Constantine misses (or ignores) her point. Eventually, he responds:
Well, then, what does the wise man do -- the man in a position like mine where it's impossible not to commit a few sins every now and then? He waits. He puts it off till the very last moment. He lets the sins pile up blacker and heavier. It doesn't matter. They'll be washed away in baptism, the whole lot of them, and then all he has to do is to stay innocent, just for a very short time, just to hold the devil at bay for a week or two, perhaps a few hours only. It shouldn't be too difficult. That's strategy, you see. I've got it all planned."
Her time in Jersusalem commences in a flurry of activity and hope, but as time goes on without reliable information on the true cross, Helena's strength fails, physically and spiritually. On Twelfth Night, she imagines herself talking with the Wise Men. It's a lovely scene of prayer, with bits and pieces like these:
"Like me," she said to them, "you were late in coming..."
"Yet you came, and were not turned away. You too found room before the manger. Your gifts were not needed, but they were accepted and put carefully by, for they were brought with love..."
"You are my especial patrons," said Helena, "and patrons of all late-comers, of all who have a tedious journey to make to the truth, of all who are confused with knowledge and speculation, of all who through politeness make themselves partners in guilt, of all who stand in danger by reason of their talents."
There are no stories linking the Wandering Jew with St. Helen, but Waugh uses him to lead her to the True Cross in an illuminating dream:
"I wouldn't take anything for you, lady, for a little service like that. I shall get paid all right, in time. You have to take a long view in my business. How I see it, this new religion of the Galilean may be in for quite a run. A religion starts, no one knows how. Soon you get holy men and holy places springing up everywhere, old shrines change their names, there's apparitions and pilgrimages. There'll be ladies wanting other things besides the cross. All one wants is to get the thing started properly. One wants a few genuine relics in thoroughly respectable hands. Then everyone else will follow. There won't be enough genuine stuff to meet the demand. That will be my turn. I shall get paid. I wouldn't take anything from you now, lady. Glad to see you have the cross. It won't cost you a thing."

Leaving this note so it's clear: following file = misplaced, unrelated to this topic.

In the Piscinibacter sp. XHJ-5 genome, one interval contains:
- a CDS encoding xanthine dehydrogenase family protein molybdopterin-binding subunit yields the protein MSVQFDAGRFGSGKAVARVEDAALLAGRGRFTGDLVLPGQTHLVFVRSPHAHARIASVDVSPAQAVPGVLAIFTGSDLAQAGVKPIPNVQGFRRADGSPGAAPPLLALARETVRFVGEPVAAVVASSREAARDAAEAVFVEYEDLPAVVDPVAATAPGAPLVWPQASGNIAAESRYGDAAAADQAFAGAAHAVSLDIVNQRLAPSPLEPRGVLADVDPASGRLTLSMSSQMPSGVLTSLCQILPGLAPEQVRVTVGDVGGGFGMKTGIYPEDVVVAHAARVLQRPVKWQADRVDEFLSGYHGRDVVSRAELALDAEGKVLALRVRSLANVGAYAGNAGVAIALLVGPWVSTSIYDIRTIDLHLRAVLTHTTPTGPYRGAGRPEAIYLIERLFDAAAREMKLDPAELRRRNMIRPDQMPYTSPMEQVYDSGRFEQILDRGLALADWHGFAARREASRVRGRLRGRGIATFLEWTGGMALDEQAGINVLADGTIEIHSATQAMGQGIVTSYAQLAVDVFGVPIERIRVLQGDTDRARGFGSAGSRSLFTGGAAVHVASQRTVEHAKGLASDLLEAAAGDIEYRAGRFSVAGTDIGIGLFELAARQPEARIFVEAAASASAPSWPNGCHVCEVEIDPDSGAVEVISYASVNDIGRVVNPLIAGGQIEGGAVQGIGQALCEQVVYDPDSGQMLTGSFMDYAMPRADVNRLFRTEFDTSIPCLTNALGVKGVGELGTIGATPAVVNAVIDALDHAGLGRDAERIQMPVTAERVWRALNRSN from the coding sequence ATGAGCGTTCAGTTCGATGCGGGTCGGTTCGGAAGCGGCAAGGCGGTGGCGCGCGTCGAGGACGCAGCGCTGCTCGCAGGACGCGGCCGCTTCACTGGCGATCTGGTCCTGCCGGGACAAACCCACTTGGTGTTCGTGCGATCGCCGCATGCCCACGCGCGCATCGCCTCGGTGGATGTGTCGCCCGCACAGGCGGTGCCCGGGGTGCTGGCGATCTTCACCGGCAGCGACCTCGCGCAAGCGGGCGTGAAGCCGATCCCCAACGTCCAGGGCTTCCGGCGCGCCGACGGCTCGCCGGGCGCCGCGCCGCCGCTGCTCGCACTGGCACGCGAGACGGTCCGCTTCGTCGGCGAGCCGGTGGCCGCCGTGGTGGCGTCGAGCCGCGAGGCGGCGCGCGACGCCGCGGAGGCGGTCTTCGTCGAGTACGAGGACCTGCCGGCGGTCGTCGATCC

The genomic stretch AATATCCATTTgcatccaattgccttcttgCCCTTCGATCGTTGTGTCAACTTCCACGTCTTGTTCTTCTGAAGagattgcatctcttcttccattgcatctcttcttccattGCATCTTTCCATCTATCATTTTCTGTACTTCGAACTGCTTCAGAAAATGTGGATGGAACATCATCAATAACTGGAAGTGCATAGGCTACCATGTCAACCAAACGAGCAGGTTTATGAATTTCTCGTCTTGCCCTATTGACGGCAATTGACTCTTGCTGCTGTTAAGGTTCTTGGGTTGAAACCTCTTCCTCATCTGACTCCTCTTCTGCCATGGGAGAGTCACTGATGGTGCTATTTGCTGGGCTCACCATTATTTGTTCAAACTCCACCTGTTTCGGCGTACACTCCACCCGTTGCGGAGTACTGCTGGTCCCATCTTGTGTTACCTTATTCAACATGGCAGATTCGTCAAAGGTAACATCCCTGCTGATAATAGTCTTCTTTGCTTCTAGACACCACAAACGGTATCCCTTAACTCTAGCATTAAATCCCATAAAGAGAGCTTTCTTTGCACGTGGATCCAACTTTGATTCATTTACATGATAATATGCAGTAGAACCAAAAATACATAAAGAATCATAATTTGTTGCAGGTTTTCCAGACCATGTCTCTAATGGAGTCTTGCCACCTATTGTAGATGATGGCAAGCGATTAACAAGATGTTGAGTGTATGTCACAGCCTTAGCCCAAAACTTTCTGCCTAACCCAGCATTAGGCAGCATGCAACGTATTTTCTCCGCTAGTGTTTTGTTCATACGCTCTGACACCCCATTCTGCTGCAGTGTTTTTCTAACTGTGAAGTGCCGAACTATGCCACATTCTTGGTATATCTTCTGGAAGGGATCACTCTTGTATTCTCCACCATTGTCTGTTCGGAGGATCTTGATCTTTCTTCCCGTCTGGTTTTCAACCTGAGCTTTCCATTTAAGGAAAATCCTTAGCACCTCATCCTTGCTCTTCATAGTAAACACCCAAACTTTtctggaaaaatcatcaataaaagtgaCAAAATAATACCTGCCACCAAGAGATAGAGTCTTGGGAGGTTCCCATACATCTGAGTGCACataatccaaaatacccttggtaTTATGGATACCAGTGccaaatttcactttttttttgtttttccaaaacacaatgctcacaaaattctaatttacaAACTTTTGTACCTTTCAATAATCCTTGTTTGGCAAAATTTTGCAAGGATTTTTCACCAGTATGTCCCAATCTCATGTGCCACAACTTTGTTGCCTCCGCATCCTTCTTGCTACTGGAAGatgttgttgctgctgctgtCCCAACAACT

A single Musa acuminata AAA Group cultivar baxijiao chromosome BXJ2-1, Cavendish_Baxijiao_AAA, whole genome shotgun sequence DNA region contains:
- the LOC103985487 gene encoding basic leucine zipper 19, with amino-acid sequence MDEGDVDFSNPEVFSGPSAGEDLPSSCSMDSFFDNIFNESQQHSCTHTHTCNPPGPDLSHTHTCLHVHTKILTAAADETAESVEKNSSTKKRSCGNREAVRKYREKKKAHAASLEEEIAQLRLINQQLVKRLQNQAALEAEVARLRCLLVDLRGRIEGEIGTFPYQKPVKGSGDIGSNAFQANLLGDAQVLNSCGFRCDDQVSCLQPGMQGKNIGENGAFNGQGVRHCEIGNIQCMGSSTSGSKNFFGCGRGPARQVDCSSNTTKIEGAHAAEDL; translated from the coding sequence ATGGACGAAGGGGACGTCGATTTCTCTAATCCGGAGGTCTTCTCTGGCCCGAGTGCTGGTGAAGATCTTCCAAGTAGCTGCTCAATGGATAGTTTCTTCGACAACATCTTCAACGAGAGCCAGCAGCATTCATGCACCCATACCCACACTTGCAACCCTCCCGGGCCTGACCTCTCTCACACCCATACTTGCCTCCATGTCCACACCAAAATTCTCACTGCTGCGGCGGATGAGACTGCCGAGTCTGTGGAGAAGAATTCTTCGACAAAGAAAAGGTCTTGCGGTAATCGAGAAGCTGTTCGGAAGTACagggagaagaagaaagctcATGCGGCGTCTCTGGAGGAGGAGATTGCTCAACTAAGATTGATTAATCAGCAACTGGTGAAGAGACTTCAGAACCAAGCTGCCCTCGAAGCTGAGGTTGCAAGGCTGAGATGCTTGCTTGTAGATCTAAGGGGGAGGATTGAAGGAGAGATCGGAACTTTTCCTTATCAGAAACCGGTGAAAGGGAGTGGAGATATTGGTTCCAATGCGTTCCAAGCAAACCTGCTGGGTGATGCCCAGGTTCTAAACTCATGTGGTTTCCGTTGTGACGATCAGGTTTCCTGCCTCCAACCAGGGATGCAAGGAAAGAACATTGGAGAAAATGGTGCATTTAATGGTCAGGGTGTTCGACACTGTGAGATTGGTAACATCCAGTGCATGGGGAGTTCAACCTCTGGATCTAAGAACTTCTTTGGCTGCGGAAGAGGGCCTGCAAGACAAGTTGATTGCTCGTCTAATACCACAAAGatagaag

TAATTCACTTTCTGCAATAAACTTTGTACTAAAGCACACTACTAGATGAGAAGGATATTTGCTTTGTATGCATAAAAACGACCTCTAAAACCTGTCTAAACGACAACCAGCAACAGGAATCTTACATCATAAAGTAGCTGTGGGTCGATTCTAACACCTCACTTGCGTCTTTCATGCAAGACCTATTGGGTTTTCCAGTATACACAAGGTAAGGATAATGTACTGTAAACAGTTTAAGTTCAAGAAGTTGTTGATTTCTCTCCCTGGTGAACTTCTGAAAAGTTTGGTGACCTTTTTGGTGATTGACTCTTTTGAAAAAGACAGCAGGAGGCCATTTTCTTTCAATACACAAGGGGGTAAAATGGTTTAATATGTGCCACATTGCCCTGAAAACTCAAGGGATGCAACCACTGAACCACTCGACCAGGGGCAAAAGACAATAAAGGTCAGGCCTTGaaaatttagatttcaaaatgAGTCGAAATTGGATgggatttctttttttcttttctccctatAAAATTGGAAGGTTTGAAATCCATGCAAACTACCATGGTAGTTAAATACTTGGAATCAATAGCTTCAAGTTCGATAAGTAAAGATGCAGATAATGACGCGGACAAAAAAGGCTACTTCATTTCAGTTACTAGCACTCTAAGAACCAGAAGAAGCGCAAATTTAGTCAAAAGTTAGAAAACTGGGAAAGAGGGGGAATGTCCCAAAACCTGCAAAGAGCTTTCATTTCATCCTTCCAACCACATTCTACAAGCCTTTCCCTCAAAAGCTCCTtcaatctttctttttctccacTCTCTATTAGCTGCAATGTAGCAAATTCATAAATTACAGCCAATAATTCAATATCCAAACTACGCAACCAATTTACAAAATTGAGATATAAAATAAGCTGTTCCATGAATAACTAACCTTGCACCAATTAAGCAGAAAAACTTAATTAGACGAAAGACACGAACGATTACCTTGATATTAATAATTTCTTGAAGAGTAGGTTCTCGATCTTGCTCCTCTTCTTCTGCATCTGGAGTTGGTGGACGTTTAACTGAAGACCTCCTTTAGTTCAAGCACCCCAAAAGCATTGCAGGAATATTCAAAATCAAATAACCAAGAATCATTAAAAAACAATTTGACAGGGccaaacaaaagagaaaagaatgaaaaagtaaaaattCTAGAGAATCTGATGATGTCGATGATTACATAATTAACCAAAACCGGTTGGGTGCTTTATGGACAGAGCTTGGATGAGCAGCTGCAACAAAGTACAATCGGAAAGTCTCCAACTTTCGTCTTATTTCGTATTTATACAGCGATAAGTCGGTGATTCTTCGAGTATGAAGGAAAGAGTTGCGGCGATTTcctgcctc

Helena listened and in her mind saw, clear as all else on that brilliant timeless morning, what was in store. She saw the sanctuaries of Christendom become a fair ground, stalls hung with beads and medals, substances yet unknown pressed into sacred emblems; heard a chatter of haggling in tongues yet unspoken. She saw the treasuries of the Church filled with forgeries and impostures. She saw Christians fighting and stealing to get possession of trash. She saw all this, considered it and said: "It's a stiff price"; and then: "Show me the cross."
Waugh's prose is witty and poignant, a joy to read. In a time when we are all more likely to be "confused with knowledge and speculation," the child-like questions as well as the prophetic vision of Waugh's Helena invite us to remember the faith that is both simpler and richer.

Friday, October 2, 2015

Translations Matter: Around the World in Eighty Days

The Extraordinary Journeys: Around the World in Eighty Days (Oxford World's Classics) by Jules Verne, translated by William Butcher

I have never read anything by Jules Verne. Would it be shameful to admit most of what I know of him is from the Back to the Future trilogy?

Mater Amabilis recommends three works of classic literature for the first year of Level 3 (sixth grade) including Around the World in Eighty Days. I attempt to pre-read most books before my children read them so I can talk intelligently about them and, sometimes, decide against them. So I checked out a copy of Verne's book and settled down for a read...after two pages I wanted to give up. It was just...painful...and if I wanted to give up, what hope did First Son have?

Then inspiration struck! Jules Verne wrote in French! My good friend useful tool, Google, discovered someone dedicated enough to wade through multiple translations and offer his recommendations for the worthy ones.